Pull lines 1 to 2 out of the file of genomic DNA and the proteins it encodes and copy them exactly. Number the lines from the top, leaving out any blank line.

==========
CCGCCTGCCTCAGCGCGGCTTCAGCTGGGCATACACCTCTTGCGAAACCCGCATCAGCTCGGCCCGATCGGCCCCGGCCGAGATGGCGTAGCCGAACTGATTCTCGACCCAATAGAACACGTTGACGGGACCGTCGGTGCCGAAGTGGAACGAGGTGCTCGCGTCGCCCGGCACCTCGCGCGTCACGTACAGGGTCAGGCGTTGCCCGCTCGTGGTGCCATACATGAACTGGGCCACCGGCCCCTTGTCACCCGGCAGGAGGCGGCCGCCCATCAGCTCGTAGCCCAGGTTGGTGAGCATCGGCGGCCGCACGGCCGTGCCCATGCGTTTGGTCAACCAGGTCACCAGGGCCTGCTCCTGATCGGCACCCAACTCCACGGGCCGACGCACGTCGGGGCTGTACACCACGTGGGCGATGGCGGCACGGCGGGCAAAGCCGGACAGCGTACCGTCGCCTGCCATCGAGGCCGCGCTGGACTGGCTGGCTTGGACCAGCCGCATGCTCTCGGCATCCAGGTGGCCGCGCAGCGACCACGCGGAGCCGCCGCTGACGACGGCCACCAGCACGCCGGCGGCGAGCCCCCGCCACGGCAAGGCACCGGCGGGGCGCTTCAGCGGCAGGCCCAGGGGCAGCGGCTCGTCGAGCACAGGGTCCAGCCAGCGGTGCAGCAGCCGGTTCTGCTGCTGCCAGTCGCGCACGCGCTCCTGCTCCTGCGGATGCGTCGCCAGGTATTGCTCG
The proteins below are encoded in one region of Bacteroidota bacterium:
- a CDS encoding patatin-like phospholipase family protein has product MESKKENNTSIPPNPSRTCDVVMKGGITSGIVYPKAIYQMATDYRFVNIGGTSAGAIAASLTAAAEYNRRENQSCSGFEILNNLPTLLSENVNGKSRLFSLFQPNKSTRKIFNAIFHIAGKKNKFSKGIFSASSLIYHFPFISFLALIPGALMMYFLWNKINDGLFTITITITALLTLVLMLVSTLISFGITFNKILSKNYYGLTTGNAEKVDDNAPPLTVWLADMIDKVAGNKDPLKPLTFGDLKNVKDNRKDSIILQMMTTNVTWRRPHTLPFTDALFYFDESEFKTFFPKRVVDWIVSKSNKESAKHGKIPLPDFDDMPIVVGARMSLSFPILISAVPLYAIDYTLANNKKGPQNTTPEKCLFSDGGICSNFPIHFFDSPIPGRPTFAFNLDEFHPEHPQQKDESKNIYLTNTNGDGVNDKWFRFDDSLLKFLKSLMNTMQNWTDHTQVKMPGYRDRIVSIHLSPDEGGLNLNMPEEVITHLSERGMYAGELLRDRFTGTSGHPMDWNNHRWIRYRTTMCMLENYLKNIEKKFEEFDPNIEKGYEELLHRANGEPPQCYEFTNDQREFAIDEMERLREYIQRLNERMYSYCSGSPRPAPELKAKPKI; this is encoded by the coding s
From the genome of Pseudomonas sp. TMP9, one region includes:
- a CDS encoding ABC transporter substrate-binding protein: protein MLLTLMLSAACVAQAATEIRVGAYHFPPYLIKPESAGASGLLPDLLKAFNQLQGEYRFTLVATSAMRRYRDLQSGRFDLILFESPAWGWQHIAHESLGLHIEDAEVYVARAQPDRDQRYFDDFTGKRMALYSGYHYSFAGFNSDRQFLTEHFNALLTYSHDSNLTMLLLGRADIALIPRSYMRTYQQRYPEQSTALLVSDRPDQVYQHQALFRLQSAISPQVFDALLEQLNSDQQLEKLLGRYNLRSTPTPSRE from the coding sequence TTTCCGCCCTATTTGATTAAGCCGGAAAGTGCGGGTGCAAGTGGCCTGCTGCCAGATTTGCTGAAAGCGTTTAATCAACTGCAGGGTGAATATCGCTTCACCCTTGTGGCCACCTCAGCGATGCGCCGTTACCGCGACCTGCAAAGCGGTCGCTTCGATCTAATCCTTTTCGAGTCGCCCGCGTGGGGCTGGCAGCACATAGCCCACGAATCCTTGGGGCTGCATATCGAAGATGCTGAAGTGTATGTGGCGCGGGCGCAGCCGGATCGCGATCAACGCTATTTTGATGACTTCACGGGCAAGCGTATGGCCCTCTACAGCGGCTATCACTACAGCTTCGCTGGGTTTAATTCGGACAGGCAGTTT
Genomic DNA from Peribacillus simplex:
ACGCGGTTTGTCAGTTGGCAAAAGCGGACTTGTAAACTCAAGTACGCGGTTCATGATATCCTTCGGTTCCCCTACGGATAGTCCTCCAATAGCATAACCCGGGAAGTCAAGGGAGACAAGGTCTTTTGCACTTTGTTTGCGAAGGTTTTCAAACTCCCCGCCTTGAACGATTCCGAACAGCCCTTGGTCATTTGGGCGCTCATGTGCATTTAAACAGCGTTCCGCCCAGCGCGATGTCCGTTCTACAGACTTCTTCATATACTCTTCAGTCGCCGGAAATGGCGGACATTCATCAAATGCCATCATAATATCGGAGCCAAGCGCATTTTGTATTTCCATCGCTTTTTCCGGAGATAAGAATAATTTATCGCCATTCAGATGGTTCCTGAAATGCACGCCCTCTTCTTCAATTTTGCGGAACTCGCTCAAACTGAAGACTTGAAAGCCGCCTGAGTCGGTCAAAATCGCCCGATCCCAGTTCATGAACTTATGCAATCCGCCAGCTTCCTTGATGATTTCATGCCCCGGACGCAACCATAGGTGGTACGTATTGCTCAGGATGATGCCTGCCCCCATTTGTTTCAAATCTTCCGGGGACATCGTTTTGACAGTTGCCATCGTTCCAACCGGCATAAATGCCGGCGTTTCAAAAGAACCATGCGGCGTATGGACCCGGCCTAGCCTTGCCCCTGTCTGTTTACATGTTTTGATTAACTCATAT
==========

CCGCCTGCCTCAGCGCGGCTTCAGCTGGGCATACACCTCTTGCGAAACCCGCATCAGCTCGGCCCGATCGGCCCCGGCCGAGATGGCGTAGCCGAACTGATTCTCGACCCAATAGAACACGTTGACGGGACCGTCGGTGCCGAAGTGGAACGAGGTGCTCGCGTCGCCCGGCACCTCGCGCGTCACGTACAGGGTCAGGCGTTGCCCGCTCGTGGTGCCATACATGAACTGGGCCACCGGCCCCTTGTCACCCGGCAGGAGGCGGCCGCCCATCAGCTCGTAGCCCAGGTTGGTGAGCATCGGCGGCCGCACGGCCGTGCCCATGCGTTTGGTCAACCAGGTCACCAGGGCCTGCTCCTGATCGGCACCCAACTCCACGGGCCGACGCACGTCGGGGCTGTACACCACGTGGGCGATGGCGGCACGGCGGGCAAAGCCGGACAGCGTACCGTCGCCTGCCATCGAGGCCGCGCTGGACTGGCTGGCTTGGACCAGCCGCATGCTCTCGGCATCCAGGTGGCCGCGCAGCGACCACGCGGAGCCGCCGCTGACGACGGCCACCAGCACGCCGGCGGCGAGCCCCCGCCACGGCAAGGCACCGGCGGGGCGCTTCAGCGGCAGGCCCAGGGGCAGCGGCTCGTCGAGCACAGGGTCCAGCCAGCGGTGCAGCAGCCGGTTCTGCTGCTGCCAGTCGCGCACGCGCTCCTGCTCCTGCGGATGCGTCGCCAGGTATTGCTCG
The proteins below are encoded in one region of Bacteroidota bacterium: